• Suites are among the most luxurious class of stateroom on a ship, offering the most square footage. In most cases, you’ll get a living room, at least one bathroom, and sometimes more than one sleeping area. While they will go for a premium, the experience may be justifiable for you and your group. There are other benefits that come with a Suite stateroom depending on the cruise line. Some of these perks include early boarding to the ship, exclusive spaces and restaurants, lounges, and stateroom attendants that usually have fewer rooms or are more tenured. Some Royal Caribbean suites even come with their own Genie (a butler that can help you with any request you may have during the cruise). Just keep in mind, these rooms may not be as peaceful as an interior stateroom and they’ll set you back sometimes 10x (or more) the cost.

Speaking of cost… If you’re trying to keep the cost as low as possible (you know, so you can buy that expensive drinks package!), most of the cruise lines will offer you options during the booking process.

Option #1 is almost always the least expensive: let the cruise line pick the stateroom for you. If you know what type of stateroom you want, but don’t care about the location on the ship, the cruise line will fill in the open, unchosen rooms with people like you. In most cases, selecting this option will save you money, but the room assignment won’t be announced until you check in for the cruise. We’ve heard amazing stories of people getting some of the best rooms on the ship. We’ve also heard nightmare stories of people getting rooms adjacent to the nightclub. If you can sleep through anything, this may not matter for you.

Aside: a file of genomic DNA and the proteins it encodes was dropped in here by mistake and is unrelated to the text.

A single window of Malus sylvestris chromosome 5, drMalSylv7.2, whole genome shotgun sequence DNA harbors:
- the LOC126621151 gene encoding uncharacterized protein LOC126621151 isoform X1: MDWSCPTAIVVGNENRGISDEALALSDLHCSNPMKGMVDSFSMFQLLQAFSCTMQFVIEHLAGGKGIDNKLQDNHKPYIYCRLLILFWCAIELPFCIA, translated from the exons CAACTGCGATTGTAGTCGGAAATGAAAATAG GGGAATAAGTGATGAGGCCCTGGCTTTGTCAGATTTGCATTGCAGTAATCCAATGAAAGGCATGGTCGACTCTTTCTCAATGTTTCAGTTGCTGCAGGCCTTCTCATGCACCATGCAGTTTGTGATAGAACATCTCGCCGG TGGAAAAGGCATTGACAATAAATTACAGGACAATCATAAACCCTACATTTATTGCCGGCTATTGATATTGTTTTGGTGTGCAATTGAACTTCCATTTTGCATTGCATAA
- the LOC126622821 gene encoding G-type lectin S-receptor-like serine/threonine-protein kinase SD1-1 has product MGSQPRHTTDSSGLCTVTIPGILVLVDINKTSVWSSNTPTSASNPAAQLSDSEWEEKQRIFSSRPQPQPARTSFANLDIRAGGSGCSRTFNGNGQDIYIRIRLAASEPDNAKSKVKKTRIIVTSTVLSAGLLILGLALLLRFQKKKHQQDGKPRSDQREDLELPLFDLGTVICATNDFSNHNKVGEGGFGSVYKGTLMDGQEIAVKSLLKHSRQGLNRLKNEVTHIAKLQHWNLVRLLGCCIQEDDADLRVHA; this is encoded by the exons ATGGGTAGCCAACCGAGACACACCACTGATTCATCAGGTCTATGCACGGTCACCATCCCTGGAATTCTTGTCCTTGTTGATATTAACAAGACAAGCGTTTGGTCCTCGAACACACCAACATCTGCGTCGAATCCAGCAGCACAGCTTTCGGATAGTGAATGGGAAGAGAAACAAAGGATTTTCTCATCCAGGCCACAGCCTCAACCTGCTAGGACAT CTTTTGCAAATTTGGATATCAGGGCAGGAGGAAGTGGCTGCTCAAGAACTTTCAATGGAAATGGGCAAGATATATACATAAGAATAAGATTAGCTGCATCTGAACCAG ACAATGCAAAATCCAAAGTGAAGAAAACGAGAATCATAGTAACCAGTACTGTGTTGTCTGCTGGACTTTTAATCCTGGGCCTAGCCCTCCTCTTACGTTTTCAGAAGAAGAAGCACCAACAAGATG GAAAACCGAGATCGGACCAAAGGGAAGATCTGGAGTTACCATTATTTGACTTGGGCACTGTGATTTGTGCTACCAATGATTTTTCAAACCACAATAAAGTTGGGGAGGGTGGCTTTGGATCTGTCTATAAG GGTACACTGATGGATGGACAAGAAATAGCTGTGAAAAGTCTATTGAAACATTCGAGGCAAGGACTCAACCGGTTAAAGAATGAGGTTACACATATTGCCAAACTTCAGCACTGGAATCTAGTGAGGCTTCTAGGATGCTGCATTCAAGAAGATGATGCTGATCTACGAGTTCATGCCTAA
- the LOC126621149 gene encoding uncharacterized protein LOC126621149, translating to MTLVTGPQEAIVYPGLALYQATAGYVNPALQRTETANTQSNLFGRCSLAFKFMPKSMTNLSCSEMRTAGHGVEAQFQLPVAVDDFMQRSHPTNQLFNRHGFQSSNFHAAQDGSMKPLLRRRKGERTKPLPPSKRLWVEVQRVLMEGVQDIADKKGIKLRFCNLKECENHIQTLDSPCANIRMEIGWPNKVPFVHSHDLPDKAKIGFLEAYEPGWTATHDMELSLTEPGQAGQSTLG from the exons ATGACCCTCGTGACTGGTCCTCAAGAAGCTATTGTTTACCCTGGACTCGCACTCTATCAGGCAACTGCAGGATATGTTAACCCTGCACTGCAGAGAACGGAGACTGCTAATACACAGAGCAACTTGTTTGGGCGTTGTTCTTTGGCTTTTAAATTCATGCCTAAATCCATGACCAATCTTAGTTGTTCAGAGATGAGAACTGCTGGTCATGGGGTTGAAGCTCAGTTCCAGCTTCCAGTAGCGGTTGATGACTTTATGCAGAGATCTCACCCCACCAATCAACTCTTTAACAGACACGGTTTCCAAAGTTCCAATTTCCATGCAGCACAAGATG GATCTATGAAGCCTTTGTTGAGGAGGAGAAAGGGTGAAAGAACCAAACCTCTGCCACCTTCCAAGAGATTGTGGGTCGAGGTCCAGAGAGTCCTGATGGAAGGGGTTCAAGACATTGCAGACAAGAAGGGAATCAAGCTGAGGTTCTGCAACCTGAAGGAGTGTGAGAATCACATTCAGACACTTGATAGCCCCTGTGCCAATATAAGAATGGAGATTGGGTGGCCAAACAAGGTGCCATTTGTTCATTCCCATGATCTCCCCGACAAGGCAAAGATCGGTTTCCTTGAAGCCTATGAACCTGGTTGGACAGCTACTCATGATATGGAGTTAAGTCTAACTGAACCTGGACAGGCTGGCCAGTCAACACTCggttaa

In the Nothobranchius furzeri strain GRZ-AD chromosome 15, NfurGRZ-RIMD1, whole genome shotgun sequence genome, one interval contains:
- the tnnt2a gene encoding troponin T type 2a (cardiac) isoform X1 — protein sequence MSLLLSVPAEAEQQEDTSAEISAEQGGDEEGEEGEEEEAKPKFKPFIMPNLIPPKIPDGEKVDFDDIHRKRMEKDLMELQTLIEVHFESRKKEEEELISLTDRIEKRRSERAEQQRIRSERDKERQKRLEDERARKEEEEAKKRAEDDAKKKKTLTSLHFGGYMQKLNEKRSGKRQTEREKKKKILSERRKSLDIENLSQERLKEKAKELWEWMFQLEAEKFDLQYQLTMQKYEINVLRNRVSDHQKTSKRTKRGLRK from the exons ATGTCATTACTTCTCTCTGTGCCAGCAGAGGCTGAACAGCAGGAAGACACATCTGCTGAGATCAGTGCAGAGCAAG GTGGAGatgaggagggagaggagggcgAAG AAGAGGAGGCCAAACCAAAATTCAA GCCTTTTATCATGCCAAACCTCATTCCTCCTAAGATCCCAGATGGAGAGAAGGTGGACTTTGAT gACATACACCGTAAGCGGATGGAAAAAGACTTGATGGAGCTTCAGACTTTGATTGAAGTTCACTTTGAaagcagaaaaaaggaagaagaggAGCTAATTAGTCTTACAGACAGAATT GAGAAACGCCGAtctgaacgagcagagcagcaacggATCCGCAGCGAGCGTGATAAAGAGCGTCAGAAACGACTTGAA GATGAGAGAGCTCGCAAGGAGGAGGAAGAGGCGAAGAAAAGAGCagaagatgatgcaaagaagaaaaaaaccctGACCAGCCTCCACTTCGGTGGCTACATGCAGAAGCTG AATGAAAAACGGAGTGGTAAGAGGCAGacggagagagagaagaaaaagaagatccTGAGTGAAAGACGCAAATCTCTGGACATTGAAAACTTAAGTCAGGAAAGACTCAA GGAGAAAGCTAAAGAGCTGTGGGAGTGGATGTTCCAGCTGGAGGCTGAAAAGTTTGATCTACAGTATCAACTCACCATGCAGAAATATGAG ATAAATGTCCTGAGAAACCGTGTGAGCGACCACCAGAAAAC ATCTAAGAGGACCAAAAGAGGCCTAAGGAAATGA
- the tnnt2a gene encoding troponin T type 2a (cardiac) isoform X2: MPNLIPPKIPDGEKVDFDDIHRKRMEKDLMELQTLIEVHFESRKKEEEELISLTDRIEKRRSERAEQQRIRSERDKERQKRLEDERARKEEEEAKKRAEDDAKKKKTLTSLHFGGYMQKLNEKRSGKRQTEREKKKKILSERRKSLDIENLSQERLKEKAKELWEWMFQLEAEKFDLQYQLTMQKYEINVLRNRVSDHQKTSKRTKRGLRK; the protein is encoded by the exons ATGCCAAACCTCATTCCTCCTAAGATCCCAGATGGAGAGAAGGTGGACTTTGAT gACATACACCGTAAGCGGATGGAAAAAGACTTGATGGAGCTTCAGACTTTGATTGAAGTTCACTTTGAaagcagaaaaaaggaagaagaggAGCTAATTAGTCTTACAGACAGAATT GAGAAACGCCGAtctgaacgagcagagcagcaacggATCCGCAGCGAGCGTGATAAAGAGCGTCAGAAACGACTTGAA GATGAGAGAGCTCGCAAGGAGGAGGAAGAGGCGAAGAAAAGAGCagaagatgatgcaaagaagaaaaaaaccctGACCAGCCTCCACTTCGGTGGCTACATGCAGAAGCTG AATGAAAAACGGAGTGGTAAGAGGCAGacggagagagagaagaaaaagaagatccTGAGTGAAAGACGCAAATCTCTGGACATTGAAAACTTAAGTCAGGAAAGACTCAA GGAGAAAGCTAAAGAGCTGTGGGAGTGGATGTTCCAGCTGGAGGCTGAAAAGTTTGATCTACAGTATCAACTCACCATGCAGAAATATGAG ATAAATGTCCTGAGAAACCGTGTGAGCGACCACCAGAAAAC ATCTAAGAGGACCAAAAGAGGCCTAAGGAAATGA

Option 2: you pick the stateroom location at the forward, mid, or aft section of the ship (check out this article if you’re not sure for a primer on these and other cruise terms). You’ll also choose which deck your room is on.

#Cruisetip: It’s helpful to pull up the deck plan for the cruise ship you’ll be sailing on to identify what is above and below your stateroom before confirming your booking. It’s also helpful to think about where you’ll be spending your time. If you plan to lay out the entire cruise, a room near the top deck may be in your future. However, if you never plan to leave the casino because you’re going to win it big, you may want to look at a stateroom lower on the ship.

Here on the Carnival Conquest, we usually select an interior room on deck 7. It’s high enough above the theater so that we don’t have sound bleed, and is situated below 3 more decks of interior rooms. It’s also just a quick pop up or down the stairs to the main areas of the ship.
(Image courtesy of

If you are sailing with MSC Cruises or Virgin Voyages, their booking processes are different than most of the other cruise lines out there. These lines book rooms similar to a hotel. You start by identifying the category of room first (interior, ocean view, balcony, suite, etc) and then they assign the room location to you. You don’t have the option to select what floor or where on the ship you’ll be. We’ve not sailed either of these lines yet to experience this booking process, but both are on our list to check out.

You’ve Picked Your Stateroom

You’ve identified your stateroom; congratulations! Are you a “I’ve got to have a bright, large room near the buffet” type of cruiser or a “Just give me peace, quiet, and no motion in the bottom of the ship” type? Whatever you choose, we hope your cruise is amazing! Did we miss something important? Pop your thoughts in the comments below or drop us an email and we’ll update the article and give you credit!

Next Up…

In the next installment of this series, we’ll talk about the all important packing your bags as your prepare for the cruise. This installment will be filled with all sorts of #CruiseTips to get you ready for your cruise!